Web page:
A Social Engineering Afternoon

By | 02/07/2016

A few days ago I got a call from someone pretending to be from my bank (doesn’t matter which one, but out of a stroke of chance they did get my bank correctly). They claimed that I was recently in one of their branches and would like to get my feedback in relation to my visit. In order for the process to start, they asked me to validate my account details (account number and sort code) as well as validate my maiden name and my security PIN for phone banking. Hold on there… Maybe I should have asked them if they wanted my money right then on the spot in cash or would they prefer a check? Why is this picture wrong? For a million reasons… Let’s start with the basics. Guys, I didn’t call you, you called me. So am I really asked to provide account details and answers to my security questions? Seriously? Small points of attention:

  1. Don’t  reply to security questions or provide any personal data over the phone.
  2. Validate who is calling you (number and ID). If it’s from your bank or whatever, tell them you will call back later on and call the bank’s main number and ask for the individual that was supposed to have been calling you.
  3. Generically, if the subject seems irrelevant it probably isn’t a valid call. In my case, I wasn’t in the bank for anything so it doesn’t matter who called, since they asked about my recent visit I knew it was not legitimate.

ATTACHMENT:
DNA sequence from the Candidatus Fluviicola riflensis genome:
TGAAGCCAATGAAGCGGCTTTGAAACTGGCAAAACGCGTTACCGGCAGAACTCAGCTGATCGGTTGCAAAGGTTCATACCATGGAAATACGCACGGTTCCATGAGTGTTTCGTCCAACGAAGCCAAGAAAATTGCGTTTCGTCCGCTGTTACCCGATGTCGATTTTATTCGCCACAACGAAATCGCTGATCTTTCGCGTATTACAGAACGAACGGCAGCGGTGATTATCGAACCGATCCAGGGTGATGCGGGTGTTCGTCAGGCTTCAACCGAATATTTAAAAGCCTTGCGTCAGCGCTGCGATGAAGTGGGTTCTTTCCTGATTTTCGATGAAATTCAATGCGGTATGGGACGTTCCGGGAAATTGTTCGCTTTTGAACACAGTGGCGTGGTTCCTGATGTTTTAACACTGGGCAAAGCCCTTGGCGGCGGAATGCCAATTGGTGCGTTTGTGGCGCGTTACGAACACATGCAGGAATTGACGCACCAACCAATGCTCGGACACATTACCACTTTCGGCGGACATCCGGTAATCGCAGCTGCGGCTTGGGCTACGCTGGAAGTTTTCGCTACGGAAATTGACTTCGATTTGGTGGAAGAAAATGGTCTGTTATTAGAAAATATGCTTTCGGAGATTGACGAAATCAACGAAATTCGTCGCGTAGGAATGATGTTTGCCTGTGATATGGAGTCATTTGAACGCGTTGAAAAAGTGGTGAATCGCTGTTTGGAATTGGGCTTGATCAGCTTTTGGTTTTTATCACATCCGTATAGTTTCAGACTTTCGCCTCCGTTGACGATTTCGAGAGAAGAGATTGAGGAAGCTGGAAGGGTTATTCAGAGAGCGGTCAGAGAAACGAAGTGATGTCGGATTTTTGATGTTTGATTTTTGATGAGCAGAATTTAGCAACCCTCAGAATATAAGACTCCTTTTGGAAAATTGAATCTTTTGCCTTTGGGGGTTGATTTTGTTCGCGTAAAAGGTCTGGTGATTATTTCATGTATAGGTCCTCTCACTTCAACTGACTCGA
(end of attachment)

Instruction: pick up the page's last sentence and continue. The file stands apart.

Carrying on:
Sometimes you wonder how they might have got your number? Well, make an effort in maintaining as small of a digital footprint as possible. Examples: Do you need all those profiles to various websites about renting a house if you’re not house hunting at this time? Similarly, do you need all those copies of your CV flowing online, if you’re not searching for a job at this moment in time? You get the drift… Not everyone that calls you is who they claim to be. The approach should be similar to people you meet at a bar. They might look nice and say they are rich and famous. However, that doesn’t make it real. Hence, tread carefully as in real life, a wrong answer might cost more than just a drink…



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